From a young age, we are encouraged to surround ourselves with like-minded souls, to create a tribe of people determined to reach similar destinations. This wisdom is rooted in the power of association. The assumption is that our futures are, in large part, determined by the people we choose to surround us.
The wisdom is part associational and part motivational. To an extent the people who surround you influence you; but the people you decide to surround you says a lot about your self-perception. It’s a feedback loop. The people around you reinforce your beliefs and assumptions, which then reinforces your social affiliation and so on.
“When all think alike, then no one is thinking.” – Walter Lippmann
This feedback can unsuspectingly lock you in a way of behaving, seeing the world, or conceiving of your future. Those are a few of the many dangers of so-called echo chambers. Online ecosystems algorithmically and personally made of shared opinions. In the process, we become inured in agreement and intolerant to disagreement.
Rarely do users deliberately challenge their preconceived notions, pressing against the walls of the chamber. For those who do, platforms like Reddit and Tumblr are big. For example, the subreddit, /r/change my view, is expressly designed to help users put cracks in their chamber.
The design is simple. Users are invited to share their beliefs about a topic, and the Reddit community offers a different viewpoint. The format encourages debate, forces users to articulate their views, and cultivates openness and reciprocity in a curated space.
Similarly, the Echo Chamber Club proffers subscribers newsletters with an assortment of viewpoints on trending topics. The founder, Alice Thwaite, is wary of personalized articles automated via an algorithm. Content that is designed to self-affirm may feel good, yet it stimulates little growth and development. The goal is to inform readers so they can develop nuanced and individually compelling opinions.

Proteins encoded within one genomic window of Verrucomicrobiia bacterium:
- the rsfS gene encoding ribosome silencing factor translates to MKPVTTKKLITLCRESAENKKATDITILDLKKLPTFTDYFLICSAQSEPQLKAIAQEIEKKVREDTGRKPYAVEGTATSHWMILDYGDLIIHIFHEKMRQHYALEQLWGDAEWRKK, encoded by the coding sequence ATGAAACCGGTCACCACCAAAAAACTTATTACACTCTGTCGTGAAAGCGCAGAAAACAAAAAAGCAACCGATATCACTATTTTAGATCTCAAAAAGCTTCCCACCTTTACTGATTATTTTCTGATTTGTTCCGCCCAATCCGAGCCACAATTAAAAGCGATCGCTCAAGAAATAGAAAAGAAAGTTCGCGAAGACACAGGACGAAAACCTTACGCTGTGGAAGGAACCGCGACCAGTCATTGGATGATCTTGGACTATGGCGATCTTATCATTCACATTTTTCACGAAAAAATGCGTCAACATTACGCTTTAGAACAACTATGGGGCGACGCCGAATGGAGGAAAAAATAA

Some people refer to the chamber as a bubble. Whatever the vernacular, the outcome is the same. A self-contained, semipermeable ecosystem that selects for confirmatory information and filters out disconfirmatory information. The Google Chrome extension, Escape Your Bubble, was created to periodically pop the bubble. The extension injects your Facebook News Feed with news stories that challenge your political views after analyzing your leanings based on your reading habits.
And trust me, we all think we are more open than we actually are. It is easy to moralize, rationalizing that so-and-so deserved our vitriol, or justifying a tongue lashing as healthy public discourse. So be it. Even if you are a paragon of equanimity and openness, you could always be better. Maintenance is crucial.
“We cannot solve our problems with the same thinking we used when we created them.” Albert Einstein
The echo chamber is a human-made structure. It does not just keep out information. It keeps out people. It shuns lived experiences. It circumscribes right and wrong. It fills with fumes of ignorance that plunge us further into sleepiness, dulling our minds, hindering comprehension.
For all the admonishment hurled at the likes of Facebook, shouldn’t we reserve a tempered dose for our selves? Fake news, post-truth, and alternative facts are social phenomena amplified by the effluence of our unchecked timelines.
In this day and age, misinformation is in part a choice. Surely we cannot verify all that we can consume. There is deference to authority that cannot go unacknowledged. However, when we repost unthinkingly, read passively, or allow our newsfeed to stagnate in mutually reinforcing evidence, we construct a version of the world at odds with reality. We construct falsity.
Our world is not black and white. It is not simple. It’s infinitely complex and intricate. There are no easy explanations. There are easy indictments and displacements of responsibility.
Amidst all the confusion and uncertainty, we sometimes become unmoored. If we can meet someone in the middle, then that, my friends, is progress.